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Montrose Search & Rescue Team

Posted by on Sep 19th, 2009 and filed under News. You can follow any responses to this entry through the RSS 2.0. You can leave a response or trackback to this entry

»From left Doug Cramoline, Capt. Janet Henderson Deputy Jeff Martin, Fred Wenzel and Mike Leum, Montrose Search and Rescue were among those recognized by Sheriff Lee Baca and L.A. County Sheriff Dept. for their actions during the Station Fire,

»From left Doug Cramoline, Capt. Janet Henderson Deputy Jeff Martin, Fred Wenzel and Mike Leum, Montrose Search and Rescue were among those recognized by Sheriff Lee Baca and L.A. County Sheriff Dept. for their actions during the Station Fire,

By Mary O’KEEFE

Members of Crescenta Valley Sheriff’s Station and Montrose Search and Rescue were among those recognized on Wednesday by Los Angeles County Sheriff Lee Baca and the department’s executive committee for their efforts in assisting L.A. County Fire in the recovery of the two fire fighters who lost their lives in the line of duty during the Station Fire.

At 2:30 a.m. on Aug. 30, four days into the Station Fire, L.A. County Fire Capt.Tedmund “Ted” Hall, 47, and Specialist Arnaldo “Arnie” Quinones, 34, drove off the side of a mountainous road near inmate Camp 16 near Mt. Gleason. Correction workers, fire personnel and inmates found themselves trapped by the fire and it has been reported that the two fire fighters were searching for a safe route out of the area.

Members of Montrose Search and Rescue had been working the fire since it began. They did a variety of jobs from supporting fire fighters to evacuations and traffic but on Aug. 30 the call came out and they found themselves in the middle of a fire storm.

“It was incredible. I never thought I would be doing this on the rescue team,” said Janet Henderson, captain of Montrose Search and Rescue.

When the call first came out it was “car over the side” of the road, Henderson recalled.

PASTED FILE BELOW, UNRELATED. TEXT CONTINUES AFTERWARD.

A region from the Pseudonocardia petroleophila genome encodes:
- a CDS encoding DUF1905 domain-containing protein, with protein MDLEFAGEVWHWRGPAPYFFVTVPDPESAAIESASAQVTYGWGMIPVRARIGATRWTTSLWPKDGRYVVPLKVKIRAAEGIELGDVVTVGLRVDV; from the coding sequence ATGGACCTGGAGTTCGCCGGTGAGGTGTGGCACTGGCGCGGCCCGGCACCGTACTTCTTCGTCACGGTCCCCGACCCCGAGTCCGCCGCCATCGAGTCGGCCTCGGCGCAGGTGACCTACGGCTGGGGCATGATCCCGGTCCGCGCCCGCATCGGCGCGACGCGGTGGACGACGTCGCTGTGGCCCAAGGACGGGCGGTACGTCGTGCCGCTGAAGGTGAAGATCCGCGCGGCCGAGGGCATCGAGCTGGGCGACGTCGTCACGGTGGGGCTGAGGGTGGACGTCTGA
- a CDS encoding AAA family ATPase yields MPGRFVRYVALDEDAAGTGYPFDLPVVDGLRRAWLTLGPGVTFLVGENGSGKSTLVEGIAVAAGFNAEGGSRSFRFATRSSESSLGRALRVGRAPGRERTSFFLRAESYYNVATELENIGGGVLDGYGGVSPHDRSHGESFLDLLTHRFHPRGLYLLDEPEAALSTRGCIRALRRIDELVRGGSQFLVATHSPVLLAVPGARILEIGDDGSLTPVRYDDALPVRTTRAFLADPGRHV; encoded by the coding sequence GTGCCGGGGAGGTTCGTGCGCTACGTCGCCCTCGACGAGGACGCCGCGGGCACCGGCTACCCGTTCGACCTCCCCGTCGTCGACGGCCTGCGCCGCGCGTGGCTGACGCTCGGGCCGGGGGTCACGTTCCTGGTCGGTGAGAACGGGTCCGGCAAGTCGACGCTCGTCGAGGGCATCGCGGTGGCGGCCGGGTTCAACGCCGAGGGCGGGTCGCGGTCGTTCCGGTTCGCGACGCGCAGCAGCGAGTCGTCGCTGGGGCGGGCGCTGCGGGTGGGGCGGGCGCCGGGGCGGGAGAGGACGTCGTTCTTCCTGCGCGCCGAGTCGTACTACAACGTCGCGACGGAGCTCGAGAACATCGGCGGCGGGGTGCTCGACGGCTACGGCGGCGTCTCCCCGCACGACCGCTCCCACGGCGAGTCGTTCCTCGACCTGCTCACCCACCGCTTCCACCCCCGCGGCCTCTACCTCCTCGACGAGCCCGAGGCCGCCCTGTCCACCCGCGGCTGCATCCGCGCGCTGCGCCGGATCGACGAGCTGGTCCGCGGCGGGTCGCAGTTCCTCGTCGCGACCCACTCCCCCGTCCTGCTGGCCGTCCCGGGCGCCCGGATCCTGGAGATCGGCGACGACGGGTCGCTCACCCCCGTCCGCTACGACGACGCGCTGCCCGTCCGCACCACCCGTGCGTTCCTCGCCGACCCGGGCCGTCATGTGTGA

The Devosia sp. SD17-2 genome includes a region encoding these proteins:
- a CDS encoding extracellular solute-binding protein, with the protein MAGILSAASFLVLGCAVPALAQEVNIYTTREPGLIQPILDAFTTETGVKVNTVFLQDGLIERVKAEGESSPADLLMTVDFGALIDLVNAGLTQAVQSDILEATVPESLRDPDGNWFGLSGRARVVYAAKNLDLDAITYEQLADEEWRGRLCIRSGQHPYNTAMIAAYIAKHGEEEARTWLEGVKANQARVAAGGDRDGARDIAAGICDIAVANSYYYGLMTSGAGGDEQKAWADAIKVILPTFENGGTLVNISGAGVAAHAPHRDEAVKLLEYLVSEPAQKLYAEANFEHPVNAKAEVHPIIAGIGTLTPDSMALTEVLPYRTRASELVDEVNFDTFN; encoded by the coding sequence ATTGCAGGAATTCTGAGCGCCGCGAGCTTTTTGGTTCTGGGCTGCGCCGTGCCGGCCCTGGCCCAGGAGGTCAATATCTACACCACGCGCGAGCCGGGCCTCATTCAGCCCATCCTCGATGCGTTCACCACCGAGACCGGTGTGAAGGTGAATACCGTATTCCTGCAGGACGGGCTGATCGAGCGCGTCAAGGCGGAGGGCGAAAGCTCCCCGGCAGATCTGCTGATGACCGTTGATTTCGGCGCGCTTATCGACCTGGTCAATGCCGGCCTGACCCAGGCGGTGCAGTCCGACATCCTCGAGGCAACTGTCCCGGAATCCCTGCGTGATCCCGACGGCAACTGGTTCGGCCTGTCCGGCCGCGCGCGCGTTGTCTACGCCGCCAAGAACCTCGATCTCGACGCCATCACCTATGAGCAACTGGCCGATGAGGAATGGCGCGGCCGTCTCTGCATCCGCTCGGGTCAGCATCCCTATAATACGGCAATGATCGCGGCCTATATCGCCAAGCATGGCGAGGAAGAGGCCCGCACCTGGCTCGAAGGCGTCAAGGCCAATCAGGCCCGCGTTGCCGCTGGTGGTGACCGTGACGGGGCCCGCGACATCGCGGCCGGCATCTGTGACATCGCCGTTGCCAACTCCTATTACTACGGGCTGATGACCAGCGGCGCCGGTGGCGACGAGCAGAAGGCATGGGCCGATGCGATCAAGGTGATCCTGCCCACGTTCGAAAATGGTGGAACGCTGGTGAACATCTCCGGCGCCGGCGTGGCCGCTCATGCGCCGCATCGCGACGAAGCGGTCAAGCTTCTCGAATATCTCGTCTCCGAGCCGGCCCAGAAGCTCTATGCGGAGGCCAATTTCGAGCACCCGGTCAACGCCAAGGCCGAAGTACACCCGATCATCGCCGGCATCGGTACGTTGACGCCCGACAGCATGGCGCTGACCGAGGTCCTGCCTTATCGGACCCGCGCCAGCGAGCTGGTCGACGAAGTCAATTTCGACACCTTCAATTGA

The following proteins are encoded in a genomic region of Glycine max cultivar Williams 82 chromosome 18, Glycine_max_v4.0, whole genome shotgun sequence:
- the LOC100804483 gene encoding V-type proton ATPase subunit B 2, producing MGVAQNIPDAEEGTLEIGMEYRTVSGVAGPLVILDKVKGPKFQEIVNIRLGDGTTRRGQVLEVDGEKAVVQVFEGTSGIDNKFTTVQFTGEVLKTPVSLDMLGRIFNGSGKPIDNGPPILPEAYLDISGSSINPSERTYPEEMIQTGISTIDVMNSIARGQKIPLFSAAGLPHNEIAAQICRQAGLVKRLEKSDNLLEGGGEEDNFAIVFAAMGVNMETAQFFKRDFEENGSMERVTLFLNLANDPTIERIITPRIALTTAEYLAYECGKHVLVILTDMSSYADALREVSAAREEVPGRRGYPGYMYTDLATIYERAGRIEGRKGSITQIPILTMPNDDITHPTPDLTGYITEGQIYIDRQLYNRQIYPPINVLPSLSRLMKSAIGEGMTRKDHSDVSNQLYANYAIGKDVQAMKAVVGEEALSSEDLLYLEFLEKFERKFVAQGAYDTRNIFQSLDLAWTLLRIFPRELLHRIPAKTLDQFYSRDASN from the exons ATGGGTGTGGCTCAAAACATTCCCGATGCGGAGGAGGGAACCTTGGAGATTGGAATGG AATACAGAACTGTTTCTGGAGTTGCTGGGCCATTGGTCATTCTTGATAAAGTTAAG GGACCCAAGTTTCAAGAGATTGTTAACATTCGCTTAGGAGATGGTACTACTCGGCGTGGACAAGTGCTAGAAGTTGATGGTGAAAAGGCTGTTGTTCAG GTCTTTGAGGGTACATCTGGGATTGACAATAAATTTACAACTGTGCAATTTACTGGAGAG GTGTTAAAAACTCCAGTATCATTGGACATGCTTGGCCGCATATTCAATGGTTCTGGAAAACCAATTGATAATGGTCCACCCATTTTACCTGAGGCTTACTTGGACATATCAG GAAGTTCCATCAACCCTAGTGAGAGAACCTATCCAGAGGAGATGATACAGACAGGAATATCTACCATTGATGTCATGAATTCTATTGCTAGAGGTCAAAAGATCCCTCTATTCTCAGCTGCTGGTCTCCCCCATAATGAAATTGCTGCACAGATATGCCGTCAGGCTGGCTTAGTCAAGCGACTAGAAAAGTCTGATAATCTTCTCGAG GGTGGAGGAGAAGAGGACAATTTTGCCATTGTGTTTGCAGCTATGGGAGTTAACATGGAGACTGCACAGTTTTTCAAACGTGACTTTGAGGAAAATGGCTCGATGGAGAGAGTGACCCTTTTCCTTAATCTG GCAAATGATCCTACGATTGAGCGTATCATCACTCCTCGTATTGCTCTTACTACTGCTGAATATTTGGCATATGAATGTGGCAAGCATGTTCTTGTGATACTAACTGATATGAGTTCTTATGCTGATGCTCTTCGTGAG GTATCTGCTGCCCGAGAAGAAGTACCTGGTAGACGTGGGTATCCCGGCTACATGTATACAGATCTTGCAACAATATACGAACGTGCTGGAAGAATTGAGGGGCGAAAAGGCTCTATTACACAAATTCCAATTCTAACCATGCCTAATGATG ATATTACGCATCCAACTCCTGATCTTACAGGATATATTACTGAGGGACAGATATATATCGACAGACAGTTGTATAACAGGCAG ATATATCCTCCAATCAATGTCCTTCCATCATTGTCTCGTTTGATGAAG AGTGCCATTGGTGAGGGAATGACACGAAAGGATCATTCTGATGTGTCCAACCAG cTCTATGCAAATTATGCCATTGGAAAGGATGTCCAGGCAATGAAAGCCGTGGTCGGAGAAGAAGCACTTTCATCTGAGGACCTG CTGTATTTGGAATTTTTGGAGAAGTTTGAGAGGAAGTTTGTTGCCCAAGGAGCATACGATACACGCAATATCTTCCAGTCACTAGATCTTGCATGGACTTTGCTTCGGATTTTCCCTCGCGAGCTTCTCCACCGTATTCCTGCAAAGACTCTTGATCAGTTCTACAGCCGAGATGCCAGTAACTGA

The team knew Angeles National Forest well as they spend most of their weekends patrolling the area and the majority of their rescues fall within the forest boundaries.
“It was like a war zone. Everything was on fire. There was no way of getting away from it,” said Deputy Jeff Martin, coordinator and Montrose Search and Rescue member.
He added that because of the smoke and fire it didn’t really matter that they thought they knew the roads well.

“A couple of time we had to have the person in the passenger seat open the [car] door to make certain we could see the edge of the road,” Martin said.

Team member Mike Leum was also with the group that traveled to the area to help recover the firefighters.

“There were rock slides and downed power lines. It was a narrow dirt road but with the smoke and fire it was worse,” he said.

Some of the members had to get out of the truck and clear rocks from the road as they inched their way along.

“By the time we got there fire fighters had transported half of the inmates out. Some were still there and they had gone over the side of the mountain to stay with the two [fallen] fire fighters, not wanting to leave them alone. They [those that walked down the mountain] had first degree burns on their feet,” Henderson said. The ground was still so hot from the fire that it permeated the boots, burning the soles of the fire fighters’ feet.

The team members assisted L.A. fire fighters as they proceeded down the mountain side to recover two of their own.

“We just assisted. We were there to support the fire fighters,” Leum said. The Montrose Search and Rescue Team’s truck winch was used to help bring the bodies up the side.
Other teams, including those from Antelope Valley and North Hollywood, also responded. They all worked together to support the fire fighters and each other.

“We had a good group of people up there to help,” Martin said.

Fred Wenzel was part of the Montrose team that responded.

Fred is an applicant with the team, waiting for the reserve training to start,” Martin said.

Wenzel literally had a “trial by fire” start with the team, Martin said.

The team has responded to many fires and many different types of rescues, from ice to fire.

“This was something. I have never seen anything like this before,” Martin said.

Henderson said that it was only a four to six mile trip down the road.

“But that [whole] road was on fire,” Henderson said.

She added that when a call like this comes in you can’t help but think about the danger.

“You want to go and help, but man, you think if we are stuck here, we are stuck. But we all knew what we were doing it for, and we went.”

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